‘She went on to say that eighteen percent of Okinawa’s land was in use by military bases, cordoned off by fences, where U.S. soldiers lived and worked. Anyone associated with U.S. forces can go in and out of the gates freely.
“Okinawans must stay outside the gates. If you look at it this way, you can see that all of Okinawa has essentially been handed to the U.S. military.”
“Handed to them?” I wanted clarification.
She took her time in responding. “Okinawa is an open target for those with evil intent. We are off the radar of many Japanese, who prefer to forget about us. We are off the world radar because we are so small and powerless.”
To my surprise, Hisashi spoke up. “She’s right, Lucy. Okinawa is exploited and ignored.”’
With an issue such as this, which is based on facts (you don’t have to dig deep into the research to uncover a lot on this topic), there was so much potential for this novel to be a real platform for raising awareness and valid discussion, yet this section quoted is at the 88% mark of the book. Everything to do with this issue is mentioned and glossed over in favour of concentrating on Lucy’s, quite frankly, very boring and delayed coming of age. The rape allegation at the beginning of the novel and the ramifications extending through to the court case just seemed to take a sidebar. Instead of being a political and social narrative, the novel seemed determined to drive itself into a very different and much less substantial pigeon hole. Clearly, the author had some interest in this issue as it provides the seeds of the story. I just can’t understand why those seeds weren’t given the chance to fully flourish.
And now we are at my final point of contention, although this last one is honestly the real reason behind my low rating. So, Lucy finds out that Owen, her imaginary lover, after leaving Chicago and returning to Tokyo, took himself to a place called ‘Suicide Forest’, an actual place located on the north-western flank of Japan’s Mount Fuji, and attempted suicide.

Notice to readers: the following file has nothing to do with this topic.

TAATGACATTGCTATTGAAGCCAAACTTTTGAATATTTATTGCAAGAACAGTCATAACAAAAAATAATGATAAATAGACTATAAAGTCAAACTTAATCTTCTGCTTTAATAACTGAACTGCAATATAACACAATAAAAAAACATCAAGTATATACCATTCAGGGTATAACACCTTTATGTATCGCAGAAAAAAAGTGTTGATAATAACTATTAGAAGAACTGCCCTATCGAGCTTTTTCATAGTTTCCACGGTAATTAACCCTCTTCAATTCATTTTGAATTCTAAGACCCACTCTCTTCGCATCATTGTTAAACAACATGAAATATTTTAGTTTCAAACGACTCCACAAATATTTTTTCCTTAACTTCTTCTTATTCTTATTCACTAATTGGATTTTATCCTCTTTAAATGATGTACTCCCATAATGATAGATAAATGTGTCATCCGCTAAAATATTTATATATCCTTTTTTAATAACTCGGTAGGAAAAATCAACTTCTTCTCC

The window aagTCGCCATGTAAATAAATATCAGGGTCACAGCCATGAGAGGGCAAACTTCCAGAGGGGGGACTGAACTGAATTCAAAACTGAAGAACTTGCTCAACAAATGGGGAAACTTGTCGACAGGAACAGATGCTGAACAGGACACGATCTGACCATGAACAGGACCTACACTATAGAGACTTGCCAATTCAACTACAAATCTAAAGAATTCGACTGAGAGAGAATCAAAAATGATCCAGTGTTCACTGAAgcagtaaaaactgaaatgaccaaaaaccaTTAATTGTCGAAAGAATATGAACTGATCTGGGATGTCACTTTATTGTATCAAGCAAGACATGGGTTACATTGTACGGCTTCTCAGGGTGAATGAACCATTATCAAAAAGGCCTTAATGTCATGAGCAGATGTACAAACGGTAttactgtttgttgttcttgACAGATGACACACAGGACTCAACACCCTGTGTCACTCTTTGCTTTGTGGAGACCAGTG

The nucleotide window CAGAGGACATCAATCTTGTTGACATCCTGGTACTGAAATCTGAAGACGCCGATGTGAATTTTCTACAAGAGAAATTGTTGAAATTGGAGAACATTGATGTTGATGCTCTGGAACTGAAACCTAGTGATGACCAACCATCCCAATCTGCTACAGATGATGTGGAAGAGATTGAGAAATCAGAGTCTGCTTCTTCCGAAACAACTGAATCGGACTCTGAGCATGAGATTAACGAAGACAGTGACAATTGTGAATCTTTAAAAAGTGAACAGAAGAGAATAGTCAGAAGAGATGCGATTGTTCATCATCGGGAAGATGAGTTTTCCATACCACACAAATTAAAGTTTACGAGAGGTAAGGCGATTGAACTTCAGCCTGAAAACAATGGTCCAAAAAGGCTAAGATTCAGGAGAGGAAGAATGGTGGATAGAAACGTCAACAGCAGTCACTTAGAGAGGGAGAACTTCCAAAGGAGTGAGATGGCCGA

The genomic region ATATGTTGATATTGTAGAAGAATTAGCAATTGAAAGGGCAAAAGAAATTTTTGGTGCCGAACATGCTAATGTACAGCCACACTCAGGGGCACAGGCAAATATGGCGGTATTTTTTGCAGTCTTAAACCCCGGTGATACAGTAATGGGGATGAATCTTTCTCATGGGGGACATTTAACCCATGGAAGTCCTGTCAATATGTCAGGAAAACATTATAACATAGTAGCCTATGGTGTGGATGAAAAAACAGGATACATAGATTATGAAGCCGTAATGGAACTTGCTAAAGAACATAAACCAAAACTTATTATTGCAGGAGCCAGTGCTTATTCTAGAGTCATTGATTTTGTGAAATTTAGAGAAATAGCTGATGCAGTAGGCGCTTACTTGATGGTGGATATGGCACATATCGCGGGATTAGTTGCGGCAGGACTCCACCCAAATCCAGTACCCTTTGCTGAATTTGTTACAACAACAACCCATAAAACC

‘The rumour, he said, is that the forest is infected with sorrow down to the tree roots and the dirt. Some say the forest itself has taken on the pain of the people left there to die and that it holds their misery captive somehow, so a depressed person finds it easier to kill himself there.’
Similar to her obsession with Owen, she becomes obsessed with visiting the place, so much so, she pushes his brother to take her there. I will freely admit that this is a case of my own personal life experiences shadowing my opinions of a book, but the insensitivity of a person being pressed into a journey to the place where their sibling attempted suicide, like some pilgrimage, is so abhorrent, it beggars belief that anyone would even think of such thing, much less work it into the plot of a book. This entire section of the novel, where they actually hike into Suicide Forest, only to make a grisly discovery within, was nothing more than gratuitous macabre sensationalism. That this place exists is utterly tragic; it should not be used as a backdrop for entertainment.
I am so disappointed in this book which had the potential to be so much, yet delivered so little.
Thanks is extended to Running Wild Press for providing me with a copy of Gaijin for review.
About the Author:
Sarah Z. Sleeper is an ex-journalist with an MFA in creative writing. Gaijin is her first novel. Her short story, “A Few Innocuous Lines,” won an award from Writer’s Digest. Her non-fiction essay, “On Getting Vivian,” was published in The Shanghai Literary Review. Her poetry was published in A Year in Ink, San Diego Poetry Annual and Painters & Poets, and exhibited at the Bellarmine Museum. In the recent past she was an editor at New Rivers Press, and editor-in-chief of the literary journal Mason’s Road. She completed her MFA at Fairfield University in 2012. Prior to that she had a twenty-five-year career as a business writer and technology reporter and won three journalism awards and a fellowship at the National Press Foundation. For more information, please visit https://sarahzsleeper.com and follow Sarah on Twitter @SarahZSleeper
Published by Running Wild Press
Released 6th August 2020